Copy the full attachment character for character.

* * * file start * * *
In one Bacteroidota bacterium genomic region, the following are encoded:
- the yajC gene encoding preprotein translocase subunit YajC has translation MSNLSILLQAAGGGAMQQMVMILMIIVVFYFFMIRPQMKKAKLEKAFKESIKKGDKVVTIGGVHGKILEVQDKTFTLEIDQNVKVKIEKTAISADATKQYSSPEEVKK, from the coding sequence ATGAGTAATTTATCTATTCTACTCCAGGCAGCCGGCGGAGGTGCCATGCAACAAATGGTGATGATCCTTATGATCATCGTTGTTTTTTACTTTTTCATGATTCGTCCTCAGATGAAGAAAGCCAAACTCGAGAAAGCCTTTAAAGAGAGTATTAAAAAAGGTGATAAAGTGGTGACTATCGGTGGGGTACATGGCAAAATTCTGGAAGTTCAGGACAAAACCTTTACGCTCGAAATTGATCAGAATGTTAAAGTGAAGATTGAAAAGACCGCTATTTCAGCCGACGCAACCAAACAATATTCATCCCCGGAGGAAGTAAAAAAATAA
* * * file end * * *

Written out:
In one Bacteroidota bacterium genomic region, the following are encoded:
- the yajC gene encoding preprotein translocase subunit YajC has translation MSNLSILLQAAGGGAMQQMVMILMIIVVFYFFMIRPQMKKAKLEKAFKESIKKGDKVVTIGGVHGKILEVQDKTFTLEIDQNVKVKIEKTAISADATKQYSSPEEVKK, from the coding sequence ATGAGTAATTTATCTATTCTACTCCAGGCAGCCGGCGGAGGTGCCATGCAACAAATGGTGATGATCCTTATGATCATCGTTGTTTTTTACTTTTTCATGATTCGTCCTCAGATGAAGAAAGCCAAACTCGAGAAAGCCTTTAAAGAGAGTATTAAAAAAGGTGATAAAGTGGTGACTATCGGTGGGGTACATGGCAAAATTCTGGAAGTTCAGGACAAAACCTTTACGCTCGAAATTGATCAGAATGTTAAAGTGAAGATTGAAAAGACCGCTATTTCAGCCGACGCAACCAAACAATATTCATCCCCGGAGGAAGTAAAAAAATAA